Martin and Kevin are really in-depth. They have been studying the tradition and played it all their lives. Myself too. We all started from a very early age. We all started in the tradition itself—we grew up in a family of musicians—all of us. That’s one of the things about Irish music or folk music; it’s very familiar—familiar based. It’s serving the tradition—serving the culture to a degree even though you’re not consciously thinking about that. There’s an overriding feeling about that somehow—subconsciously maybe. From that—Martin has keep the tradition from his family—this depth of fiddle playing that he has. And it’s more of a feeling—the feeling of a country, and Kevin really does the same thing. And I’m different in a way. I bring a different quality to the band—a different feeling and a different energy. And as far as songs are concerned I really try to go back and get some old—some really traditional ballads. I also write some songs, but the songs I write sound very much like the traditional ones, and they give the feeling of the country too.

7. So how long have you known each other?

We’ve known each other a long time. Off and on we’ve met each other at festivals and airports a lot. But the last couple of years were the first time that we have played together.

8. Do you have a CD together yet?

No, we’ll figure that out when it comes.

9. And have you had pretty good reception at your concerts?

People understand where we are coming from. The music—it’s not about trying to impress anyone, it’s about playing the music how we feel it. We’ve been playing it long enough to know that just playing it from the heart and playing as well as you can. It’s about jelling together when we play, it’s about the community. When people get together to play its like there is a jelling of spirit, of tone, and of experience. If you really pay attention to each other’s playing, there is something special that happens in the music. Any form of music—any tradition. That’s what I feel when I play with the Teetotallers. I feel the energy that is there. I love it.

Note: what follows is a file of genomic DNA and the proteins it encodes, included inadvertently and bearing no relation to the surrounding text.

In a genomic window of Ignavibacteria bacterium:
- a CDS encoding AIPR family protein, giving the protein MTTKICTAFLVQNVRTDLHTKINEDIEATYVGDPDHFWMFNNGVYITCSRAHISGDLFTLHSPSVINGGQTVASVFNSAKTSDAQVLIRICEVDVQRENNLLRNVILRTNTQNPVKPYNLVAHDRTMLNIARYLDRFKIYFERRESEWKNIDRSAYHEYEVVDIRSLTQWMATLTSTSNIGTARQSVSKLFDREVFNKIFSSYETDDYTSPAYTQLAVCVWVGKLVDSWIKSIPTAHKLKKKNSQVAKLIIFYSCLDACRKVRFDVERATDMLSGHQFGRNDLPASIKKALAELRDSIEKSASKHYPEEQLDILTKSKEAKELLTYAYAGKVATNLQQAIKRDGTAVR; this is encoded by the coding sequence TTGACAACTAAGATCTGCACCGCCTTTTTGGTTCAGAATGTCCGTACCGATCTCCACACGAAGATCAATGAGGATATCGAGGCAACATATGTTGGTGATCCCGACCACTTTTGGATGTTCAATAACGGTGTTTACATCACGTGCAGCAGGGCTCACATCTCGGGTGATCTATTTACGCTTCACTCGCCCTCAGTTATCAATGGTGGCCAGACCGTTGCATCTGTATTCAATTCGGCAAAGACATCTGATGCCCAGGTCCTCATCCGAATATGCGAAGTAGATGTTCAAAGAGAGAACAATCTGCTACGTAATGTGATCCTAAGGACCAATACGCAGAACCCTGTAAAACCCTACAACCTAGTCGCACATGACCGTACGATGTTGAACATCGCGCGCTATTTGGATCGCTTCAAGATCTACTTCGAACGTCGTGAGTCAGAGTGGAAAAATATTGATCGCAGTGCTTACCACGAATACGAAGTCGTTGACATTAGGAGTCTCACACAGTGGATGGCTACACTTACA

The great Scottish band the Tannahill Weavers to appear near Harrisburg, PA, April 7, 2013

Tannahill Weavers images, smOn Sunday, April 7, 2013 the great Scottish traditional band the TANNAHILL WEAVERS will be making their way to the Harrisburg, PA area for a 7:30 PM concert at the Camp Hill United Methodist Church located at 417 South 22nd Street, Camp Hill, PA 17011. The concert will be preceded by a 6:30 potluck dinner. Tickets are available online at http://www.brownpapertickets.com/event/303049 or at the door.

Since their first visit to the United States in 1981, the Tannahills’ unique combination of traditional melodies on pipes, flute and fiddle, driving rhythms on guitar, and powerful three part vocal harmonies have taken the musical community by storm. As Garrison Keillor, the host of “Prairie Home Companion”, remarked, “These guys are a bunch of heroes every time they go on tour in the States”.